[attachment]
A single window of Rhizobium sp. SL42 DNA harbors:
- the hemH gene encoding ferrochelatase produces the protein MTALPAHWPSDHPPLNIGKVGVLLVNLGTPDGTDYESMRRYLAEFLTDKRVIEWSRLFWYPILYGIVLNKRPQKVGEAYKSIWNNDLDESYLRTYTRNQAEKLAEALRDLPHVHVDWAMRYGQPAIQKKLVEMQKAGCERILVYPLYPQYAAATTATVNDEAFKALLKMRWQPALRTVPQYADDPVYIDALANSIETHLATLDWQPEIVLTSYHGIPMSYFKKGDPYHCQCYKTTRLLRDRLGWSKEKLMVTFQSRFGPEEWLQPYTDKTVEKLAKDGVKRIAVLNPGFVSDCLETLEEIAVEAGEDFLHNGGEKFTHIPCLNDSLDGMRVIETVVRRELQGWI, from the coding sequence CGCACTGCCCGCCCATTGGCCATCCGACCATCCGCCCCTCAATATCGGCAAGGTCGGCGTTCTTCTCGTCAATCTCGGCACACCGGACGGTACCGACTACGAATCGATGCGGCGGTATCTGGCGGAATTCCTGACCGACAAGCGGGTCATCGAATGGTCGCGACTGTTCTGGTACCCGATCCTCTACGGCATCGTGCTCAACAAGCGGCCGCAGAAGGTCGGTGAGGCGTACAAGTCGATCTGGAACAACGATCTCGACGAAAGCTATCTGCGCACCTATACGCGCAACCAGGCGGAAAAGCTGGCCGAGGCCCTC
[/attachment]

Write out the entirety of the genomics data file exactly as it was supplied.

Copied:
A single window of Rhizobium sp. SL42 DNA harbors:
- the hemH gene encoding ferrochelatase produces the protein MTALPAHWPSDHPPLNIGKVGVLLVNLGTPDGTDYESMRRYLAEFLTDKRVIEWSRLFWYPILYGIVLNKRPQKVGEAYKSIWNNDLDESYLRTYTRNQAEKLAEALRDLPHVHVDWAMRYGQPAIQKKLVEMQKAGCERILVYPLYPQYAAATTATVNDEAFKALLKMRWQPALRTVPQYADDPVYIDALANSIETHLATLDWQPEIVLTSYHGIPMSYFKKGDPYHCQCYKTTRLLRDRLGWSKEKLMVTFQSRFGPEEWLQPYTDKTVEKLAKDGVKRIAVLNPGFVSDCLETLEEIAVEAGEDFLHNGGEKFTHIPCLNDSLDGMRVIETVVRRELQGWI, from the coding sequence CGCACTGCCCGCCCATTGGCCATCCGACCATCCGCCCCTCAATATCGGCAAGGTCGGCGTTCTTCTCGTCAATCTCGGCACACCGGACGGTACCGACTACGAATCGATGCGGCGGTATCTGGCGGAATTCCTGACCGACAAGCGGGTCATCGAATGGTCGCGACTGTTCTGGTACCCGATCCTCTACGGCATCGTGCTCAACAAGCGGCCGCAGAAGGTCGGTGAGGCGTACAAGTCGATCTGGAACAACGATCTCGACGAAAGCTATCTGCGCACCTATACGCGCAACCAGGCGGAAAAGCTGGCCGAGGCCCTC